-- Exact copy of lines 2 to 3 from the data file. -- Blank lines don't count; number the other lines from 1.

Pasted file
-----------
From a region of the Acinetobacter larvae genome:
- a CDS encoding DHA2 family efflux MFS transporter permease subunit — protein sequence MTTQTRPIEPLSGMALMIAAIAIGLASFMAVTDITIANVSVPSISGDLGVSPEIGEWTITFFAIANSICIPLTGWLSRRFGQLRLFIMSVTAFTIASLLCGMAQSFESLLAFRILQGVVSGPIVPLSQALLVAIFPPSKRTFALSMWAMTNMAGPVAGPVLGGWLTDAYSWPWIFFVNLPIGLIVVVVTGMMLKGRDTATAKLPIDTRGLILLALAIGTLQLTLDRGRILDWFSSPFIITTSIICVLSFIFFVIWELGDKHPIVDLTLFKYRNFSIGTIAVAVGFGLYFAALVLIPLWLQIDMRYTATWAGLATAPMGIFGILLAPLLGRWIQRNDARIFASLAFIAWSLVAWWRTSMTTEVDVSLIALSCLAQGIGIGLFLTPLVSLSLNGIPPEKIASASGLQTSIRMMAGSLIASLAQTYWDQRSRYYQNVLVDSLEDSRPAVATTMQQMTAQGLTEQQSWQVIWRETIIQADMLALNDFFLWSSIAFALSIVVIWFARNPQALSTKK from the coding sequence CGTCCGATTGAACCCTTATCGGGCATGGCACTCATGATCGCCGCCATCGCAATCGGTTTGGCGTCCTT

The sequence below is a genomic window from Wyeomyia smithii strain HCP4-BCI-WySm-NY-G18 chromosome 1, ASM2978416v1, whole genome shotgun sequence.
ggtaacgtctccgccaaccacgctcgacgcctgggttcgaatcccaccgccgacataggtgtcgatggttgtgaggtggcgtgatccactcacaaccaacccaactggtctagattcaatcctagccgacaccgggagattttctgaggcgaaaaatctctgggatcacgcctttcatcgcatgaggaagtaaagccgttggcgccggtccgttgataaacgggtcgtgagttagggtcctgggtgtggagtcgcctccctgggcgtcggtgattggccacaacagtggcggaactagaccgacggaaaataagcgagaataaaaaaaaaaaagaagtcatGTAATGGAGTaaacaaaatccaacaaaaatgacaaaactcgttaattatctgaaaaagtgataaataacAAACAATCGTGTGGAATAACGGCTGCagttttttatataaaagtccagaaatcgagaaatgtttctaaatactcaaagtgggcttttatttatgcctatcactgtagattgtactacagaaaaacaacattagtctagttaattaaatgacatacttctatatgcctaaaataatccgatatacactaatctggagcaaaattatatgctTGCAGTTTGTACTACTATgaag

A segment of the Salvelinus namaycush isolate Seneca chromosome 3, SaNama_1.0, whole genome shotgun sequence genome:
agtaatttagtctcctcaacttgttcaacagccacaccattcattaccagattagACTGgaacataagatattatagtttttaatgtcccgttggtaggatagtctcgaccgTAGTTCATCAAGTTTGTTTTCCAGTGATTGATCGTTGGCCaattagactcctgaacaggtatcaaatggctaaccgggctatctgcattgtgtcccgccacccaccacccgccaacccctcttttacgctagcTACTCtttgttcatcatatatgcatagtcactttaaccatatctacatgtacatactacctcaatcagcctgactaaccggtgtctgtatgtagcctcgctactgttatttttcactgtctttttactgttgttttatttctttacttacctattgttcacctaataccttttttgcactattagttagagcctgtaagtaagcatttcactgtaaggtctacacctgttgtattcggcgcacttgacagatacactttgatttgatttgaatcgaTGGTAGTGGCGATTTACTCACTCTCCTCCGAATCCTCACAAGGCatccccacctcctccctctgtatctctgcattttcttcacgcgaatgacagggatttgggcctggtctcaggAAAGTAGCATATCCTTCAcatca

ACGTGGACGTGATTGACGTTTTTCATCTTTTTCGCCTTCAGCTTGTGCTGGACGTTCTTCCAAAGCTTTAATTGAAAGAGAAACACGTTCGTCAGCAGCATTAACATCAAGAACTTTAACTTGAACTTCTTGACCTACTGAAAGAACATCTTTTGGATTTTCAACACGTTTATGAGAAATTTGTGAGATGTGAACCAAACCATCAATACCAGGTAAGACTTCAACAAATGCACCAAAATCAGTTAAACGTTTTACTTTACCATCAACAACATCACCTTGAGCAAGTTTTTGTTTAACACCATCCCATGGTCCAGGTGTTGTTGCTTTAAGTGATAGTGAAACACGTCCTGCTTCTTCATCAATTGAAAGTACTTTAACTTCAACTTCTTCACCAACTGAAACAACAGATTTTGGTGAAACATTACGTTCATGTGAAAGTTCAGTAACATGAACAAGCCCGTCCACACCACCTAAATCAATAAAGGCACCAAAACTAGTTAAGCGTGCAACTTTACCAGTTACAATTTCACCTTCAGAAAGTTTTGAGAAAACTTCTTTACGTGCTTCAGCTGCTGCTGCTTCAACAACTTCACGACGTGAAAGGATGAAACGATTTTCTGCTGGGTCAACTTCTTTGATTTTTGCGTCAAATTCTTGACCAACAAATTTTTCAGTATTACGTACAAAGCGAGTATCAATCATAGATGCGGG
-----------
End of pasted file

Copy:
- a CDS encoding DHA2 family efflux MFS transporter permease subunit — protein sequence MTTQTRPIEPLSGMALMIAAIAIGLASFMAVTDITIANVSVPSISGDLGVSPEIGEWTITFFAIANSICIPLTGWLSRRFGQLRLFIMSVTAFTIASLLCGMAQSFESLLAFRILQGVVSGPIVPLSQALLVAIFPPSKRTFALSMWAMTNMAGPVAGPVLGGWLTDAYSWPWIFFVNLPIGLIVVVVTGMMLKGRDTATAKLPIDTRGLILLALAIGTLQLTLDRGRILDWFSSPFIITTSIICVLSFIFFVIWELGDKHPIVDLTLFKYRNFSIGTIAVAVGFGLYFAALVLIPLWLQIDMRYTATWAGLATAPMGIFGILLAPLLGRWIQRNDARIFASLAFIAWSLVAWWRTSMTTEVDVSLIALSCLAQGIGIGLFLTPLVSLSLNGIPPEKIASASGLQTSIRMMAGSLIASLAQTYWDQRSRYYQNVLVDSLEDSRPAVATTMQQMTAQGLTEQQSWQVIWRETIIQADMLALNDFFLWSSIAFALSIVVIWFARNPQALSTKK from the coding sequence CGTCCGATTGAACCCTTATCGGGCATGGCACTCATGATCGCCGCCATCGCAATCGGTTTGGCGTCCTT

The sequence below is a genomic window from Wyeomyia smithii strain HCP4-BCI-WySm-NY-G18 chromosome 1, ASM2978416v1, whole genome shotgun sequence.